Category winners include an image of moss against the sunset, a close-up of a meat fly and a jumping spider with a freshly caught butterfly, according to a press release from the British Ecological Society.
The overall winning image of a Kumlien’s Seagull Eye was taken by Rebecca Nason, based in Lerwick, on the Isle of Shetland, off the coast of Scotland.
Nason described how she saw Kumlien’s Gull as she fed herring gulls with bread.
Rebecca Nason won the all-around with this photo of a Kumlien seagull.
Rebecca Nason / British Ecological Society
“I started photographing the detail of the eye, noting a beautiful granite-colored iris with dark speckled plumage details around the eye,” Nason said in a press release. “It wasn’t until I got home that I realized the speckled patterns were actually lice clustered around the eye, Kumlien’s seagull hadn’t traveled alone.”
Jane Memmott, President of the British Ecological Society, praised the level of entries into the competition.
“The winner is a beautifully composed photograph of a seagull’s eye – it’s visually striking, very crisp and very beautiful, including the hitchhiking lice,” Memmott said in the statement.
A jury of six photographers selected the winning images from six categories, along with eight other highly regarded images.
The photos include images of a red snail feeding on a fungus in India, a recently discovered insect that lives in caves in Spain, and a green lynx spider with a bumblebee it just caught.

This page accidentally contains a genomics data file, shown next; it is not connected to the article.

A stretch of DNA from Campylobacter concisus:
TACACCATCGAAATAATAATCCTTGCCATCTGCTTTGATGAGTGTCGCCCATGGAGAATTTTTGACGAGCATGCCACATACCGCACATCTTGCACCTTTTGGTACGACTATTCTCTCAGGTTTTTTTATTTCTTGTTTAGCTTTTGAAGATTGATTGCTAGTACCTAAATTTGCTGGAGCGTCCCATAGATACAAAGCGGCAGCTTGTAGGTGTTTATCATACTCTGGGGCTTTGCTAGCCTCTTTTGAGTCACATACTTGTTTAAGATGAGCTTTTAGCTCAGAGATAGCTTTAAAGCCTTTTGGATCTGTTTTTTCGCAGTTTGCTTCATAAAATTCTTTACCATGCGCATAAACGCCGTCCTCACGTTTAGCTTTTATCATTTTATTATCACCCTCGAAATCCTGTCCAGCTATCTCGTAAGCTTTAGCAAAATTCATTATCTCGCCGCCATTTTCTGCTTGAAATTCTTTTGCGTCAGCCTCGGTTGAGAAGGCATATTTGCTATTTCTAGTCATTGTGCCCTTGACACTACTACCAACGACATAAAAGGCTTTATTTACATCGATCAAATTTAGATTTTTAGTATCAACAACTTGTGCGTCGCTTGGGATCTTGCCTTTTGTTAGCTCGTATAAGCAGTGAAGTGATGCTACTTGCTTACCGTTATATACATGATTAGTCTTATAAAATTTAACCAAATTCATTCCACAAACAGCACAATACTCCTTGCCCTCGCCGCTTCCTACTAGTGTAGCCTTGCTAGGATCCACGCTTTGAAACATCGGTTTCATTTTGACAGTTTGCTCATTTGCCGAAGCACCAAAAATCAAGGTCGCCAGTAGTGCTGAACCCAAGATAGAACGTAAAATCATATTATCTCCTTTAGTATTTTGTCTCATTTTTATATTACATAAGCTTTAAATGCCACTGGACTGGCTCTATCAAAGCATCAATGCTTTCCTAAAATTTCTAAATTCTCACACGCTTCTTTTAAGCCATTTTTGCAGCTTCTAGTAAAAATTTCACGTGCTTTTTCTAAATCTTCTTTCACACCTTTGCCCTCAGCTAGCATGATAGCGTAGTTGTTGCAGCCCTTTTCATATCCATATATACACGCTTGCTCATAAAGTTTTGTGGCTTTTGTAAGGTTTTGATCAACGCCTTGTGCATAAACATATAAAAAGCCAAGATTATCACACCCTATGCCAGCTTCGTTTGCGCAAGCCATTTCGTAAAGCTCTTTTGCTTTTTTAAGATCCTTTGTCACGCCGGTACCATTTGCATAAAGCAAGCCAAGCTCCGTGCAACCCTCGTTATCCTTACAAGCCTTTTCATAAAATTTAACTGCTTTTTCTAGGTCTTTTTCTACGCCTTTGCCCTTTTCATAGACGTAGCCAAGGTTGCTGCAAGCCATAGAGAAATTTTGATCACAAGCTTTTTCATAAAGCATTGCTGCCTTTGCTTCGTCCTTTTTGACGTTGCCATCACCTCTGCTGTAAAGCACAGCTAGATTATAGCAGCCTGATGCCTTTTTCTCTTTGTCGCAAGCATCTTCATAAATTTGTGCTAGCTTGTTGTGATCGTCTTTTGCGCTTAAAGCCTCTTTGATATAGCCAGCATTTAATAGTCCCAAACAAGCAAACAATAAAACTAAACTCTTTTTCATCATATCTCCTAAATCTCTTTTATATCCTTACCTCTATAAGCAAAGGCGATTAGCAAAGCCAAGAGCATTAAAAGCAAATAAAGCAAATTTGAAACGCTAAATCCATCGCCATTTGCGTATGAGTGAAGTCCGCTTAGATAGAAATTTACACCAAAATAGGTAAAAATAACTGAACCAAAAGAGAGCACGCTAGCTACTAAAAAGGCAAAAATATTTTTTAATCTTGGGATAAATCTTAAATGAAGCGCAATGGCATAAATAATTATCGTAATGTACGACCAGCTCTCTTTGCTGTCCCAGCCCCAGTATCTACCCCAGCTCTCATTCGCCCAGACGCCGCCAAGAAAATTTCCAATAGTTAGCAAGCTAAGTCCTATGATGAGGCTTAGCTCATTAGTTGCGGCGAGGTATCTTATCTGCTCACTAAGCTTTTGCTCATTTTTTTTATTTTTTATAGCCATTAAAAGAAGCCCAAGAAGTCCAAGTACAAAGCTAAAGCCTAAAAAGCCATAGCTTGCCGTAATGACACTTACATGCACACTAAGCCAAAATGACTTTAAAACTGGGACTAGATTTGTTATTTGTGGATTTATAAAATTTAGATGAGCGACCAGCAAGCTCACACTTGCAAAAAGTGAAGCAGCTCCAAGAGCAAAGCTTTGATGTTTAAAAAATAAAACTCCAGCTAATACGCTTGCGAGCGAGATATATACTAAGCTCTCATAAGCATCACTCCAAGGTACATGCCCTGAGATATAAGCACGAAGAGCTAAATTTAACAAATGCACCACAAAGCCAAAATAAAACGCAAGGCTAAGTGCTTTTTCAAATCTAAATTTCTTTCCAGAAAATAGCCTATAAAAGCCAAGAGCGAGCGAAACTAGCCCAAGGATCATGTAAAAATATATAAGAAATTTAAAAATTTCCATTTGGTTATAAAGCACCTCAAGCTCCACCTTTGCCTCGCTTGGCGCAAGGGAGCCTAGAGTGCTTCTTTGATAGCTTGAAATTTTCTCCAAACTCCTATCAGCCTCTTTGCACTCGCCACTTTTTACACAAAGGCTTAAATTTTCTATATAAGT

“Green Lynx Spiders are majestic but voracious predators,” said photographer Dani Davis, who won the Global Student Award for the picture. “With a quick bite, the lynx can overpower its bulky prey and feast in peace.”
Dani Davis captured the moment a green lynx spider caught a bumblebee.
Dani Davis / British Ecological Society
Laura Dyer, a South African wildlife photographer who was on the jury, said the winning photos showcased completely different styles of photography and praised the competition’s impact on conservation efforts.
“Photography of wildlife and nature is so vital today, as it helps highlight parts of the natural world that would otherwise remain hidden from view of most of us,” Dyer said.
“And it is only by seeing the beauty of nature that we will be inspired to protect and conserve it.”
A virtual collection featuring the images is available on the British Ecological Society website.